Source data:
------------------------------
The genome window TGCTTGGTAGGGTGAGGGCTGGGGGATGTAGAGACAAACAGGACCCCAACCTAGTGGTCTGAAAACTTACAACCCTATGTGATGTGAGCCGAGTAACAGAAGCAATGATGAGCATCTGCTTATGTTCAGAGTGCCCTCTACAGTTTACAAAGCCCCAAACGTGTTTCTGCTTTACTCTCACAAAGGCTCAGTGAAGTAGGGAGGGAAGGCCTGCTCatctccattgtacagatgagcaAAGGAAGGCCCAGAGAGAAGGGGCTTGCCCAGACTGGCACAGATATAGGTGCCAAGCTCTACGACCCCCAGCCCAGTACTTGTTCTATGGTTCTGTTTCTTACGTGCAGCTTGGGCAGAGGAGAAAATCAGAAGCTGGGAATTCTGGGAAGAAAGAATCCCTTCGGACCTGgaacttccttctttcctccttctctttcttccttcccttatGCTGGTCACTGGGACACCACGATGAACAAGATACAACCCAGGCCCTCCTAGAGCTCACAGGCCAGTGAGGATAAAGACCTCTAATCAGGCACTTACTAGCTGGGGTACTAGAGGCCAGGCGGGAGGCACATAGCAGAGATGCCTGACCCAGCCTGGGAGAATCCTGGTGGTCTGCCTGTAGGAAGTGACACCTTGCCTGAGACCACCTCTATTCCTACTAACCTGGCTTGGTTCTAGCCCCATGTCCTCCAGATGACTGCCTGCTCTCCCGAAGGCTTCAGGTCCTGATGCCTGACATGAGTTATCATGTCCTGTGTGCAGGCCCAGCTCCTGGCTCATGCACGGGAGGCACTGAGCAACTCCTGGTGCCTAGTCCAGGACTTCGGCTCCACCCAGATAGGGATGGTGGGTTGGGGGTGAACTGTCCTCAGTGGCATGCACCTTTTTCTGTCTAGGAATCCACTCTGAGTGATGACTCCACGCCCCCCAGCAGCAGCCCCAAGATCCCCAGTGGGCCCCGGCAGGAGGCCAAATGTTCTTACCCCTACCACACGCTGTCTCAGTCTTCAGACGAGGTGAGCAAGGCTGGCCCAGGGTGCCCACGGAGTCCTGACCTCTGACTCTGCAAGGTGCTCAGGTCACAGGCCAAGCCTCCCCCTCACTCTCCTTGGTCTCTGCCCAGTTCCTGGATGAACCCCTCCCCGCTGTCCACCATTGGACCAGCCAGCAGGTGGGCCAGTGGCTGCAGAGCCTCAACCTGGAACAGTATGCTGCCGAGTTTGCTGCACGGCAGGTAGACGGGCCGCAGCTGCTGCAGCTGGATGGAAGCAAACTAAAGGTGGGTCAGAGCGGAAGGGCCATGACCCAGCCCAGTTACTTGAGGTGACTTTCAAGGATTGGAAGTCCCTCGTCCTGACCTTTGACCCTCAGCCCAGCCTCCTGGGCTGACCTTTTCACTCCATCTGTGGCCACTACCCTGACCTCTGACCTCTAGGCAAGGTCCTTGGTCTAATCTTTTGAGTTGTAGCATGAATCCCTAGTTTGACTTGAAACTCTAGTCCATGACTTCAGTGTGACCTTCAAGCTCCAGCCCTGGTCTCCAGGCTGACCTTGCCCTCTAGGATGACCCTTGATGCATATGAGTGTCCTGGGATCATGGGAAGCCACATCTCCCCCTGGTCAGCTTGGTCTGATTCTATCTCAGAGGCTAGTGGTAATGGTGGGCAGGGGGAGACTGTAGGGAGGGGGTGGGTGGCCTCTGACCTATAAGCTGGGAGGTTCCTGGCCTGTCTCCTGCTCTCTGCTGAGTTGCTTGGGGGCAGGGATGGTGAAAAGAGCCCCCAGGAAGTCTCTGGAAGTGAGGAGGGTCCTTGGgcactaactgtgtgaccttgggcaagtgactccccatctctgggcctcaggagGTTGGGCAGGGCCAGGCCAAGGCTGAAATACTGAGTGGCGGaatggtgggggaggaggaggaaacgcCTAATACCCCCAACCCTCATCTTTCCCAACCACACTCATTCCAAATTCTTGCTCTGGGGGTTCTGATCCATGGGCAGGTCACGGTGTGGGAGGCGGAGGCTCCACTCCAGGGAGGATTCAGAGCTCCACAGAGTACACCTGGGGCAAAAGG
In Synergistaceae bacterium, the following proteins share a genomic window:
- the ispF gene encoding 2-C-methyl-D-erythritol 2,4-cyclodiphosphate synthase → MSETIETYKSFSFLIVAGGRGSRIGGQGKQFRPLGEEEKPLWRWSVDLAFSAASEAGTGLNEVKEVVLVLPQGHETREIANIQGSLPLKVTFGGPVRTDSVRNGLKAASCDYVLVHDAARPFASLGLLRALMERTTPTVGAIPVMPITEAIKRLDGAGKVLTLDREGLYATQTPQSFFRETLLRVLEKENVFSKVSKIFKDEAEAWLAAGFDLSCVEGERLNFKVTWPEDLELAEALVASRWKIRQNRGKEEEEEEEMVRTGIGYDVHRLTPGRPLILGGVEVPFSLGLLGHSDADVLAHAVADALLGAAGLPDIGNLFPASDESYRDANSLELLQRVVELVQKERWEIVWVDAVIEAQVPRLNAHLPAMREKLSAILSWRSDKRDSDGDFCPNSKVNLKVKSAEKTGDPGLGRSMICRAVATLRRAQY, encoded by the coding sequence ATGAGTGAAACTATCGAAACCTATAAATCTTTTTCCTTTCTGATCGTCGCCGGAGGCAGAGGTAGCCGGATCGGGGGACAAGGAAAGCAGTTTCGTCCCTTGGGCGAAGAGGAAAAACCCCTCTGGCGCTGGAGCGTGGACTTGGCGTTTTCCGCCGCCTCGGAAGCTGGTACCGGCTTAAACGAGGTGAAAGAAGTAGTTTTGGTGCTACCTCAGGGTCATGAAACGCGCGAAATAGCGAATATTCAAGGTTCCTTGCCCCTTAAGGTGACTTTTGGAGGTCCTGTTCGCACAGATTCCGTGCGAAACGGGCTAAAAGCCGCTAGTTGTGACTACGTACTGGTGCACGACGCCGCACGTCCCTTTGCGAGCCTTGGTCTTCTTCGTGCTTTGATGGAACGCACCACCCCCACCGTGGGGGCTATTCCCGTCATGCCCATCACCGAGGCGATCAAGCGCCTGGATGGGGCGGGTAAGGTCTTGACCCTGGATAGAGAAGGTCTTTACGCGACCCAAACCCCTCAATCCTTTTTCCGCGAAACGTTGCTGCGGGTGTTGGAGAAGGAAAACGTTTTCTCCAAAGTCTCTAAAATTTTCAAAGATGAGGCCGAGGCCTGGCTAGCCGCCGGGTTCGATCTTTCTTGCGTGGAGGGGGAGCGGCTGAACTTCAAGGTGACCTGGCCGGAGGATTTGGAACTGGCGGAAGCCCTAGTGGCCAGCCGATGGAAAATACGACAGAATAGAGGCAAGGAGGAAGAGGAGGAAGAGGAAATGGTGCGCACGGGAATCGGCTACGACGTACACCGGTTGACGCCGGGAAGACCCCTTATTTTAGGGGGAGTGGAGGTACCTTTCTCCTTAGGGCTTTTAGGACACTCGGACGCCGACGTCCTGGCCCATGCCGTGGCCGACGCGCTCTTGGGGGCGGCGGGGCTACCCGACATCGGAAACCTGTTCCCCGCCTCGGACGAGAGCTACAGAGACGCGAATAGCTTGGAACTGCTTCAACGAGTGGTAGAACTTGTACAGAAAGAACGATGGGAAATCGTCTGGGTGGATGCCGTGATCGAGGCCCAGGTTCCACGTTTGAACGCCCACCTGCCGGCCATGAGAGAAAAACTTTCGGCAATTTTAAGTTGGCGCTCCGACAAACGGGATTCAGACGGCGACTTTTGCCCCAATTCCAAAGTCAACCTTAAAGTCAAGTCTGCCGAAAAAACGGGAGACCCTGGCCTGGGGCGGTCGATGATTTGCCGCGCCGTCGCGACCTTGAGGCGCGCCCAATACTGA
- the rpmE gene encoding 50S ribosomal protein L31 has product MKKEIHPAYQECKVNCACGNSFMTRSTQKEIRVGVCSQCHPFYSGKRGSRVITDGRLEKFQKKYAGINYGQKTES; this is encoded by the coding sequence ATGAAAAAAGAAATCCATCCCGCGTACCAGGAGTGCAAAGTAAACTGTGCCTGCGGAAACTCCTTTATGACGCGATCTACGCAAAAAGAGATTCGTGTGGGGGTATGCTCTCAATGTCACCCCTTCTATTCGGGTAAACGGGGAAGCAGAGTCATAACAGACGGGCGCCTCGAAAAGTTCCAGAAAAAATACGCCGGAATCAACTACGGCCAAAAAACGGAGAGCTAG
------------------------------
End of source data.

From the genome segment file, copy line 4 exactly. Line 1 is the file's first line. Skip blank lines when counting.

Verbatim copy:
- the rpmE gene encoding 50S ribosomal protein L31 has product MKKEIHPAYQECKVNCACGNSFMTRSTQKEIRVGVCSQCHPFYSGKRGSRVITDGRLEKFQKKYAGINYGQKTES; this is encoded by the coding sequence ATGAAAAAAGAAATCCATCCCGCGTACCAGGAGTGCAAAGTAAACTGTGCCTGCGGAAACTCCTTTATGACGCGATCTACGCAAAAAGAGATTCGTGTGGGGGTATGCTCTCAATGTCACCCCTTCTATTCGGGTAAACGGGGAAGCAGAGTCATAACAGACGGGCGCCTCGAAAAGTTCCAGAAAAAATACGCCGGAATCAACTACGGCCAAAAAACGGAGAGCTAG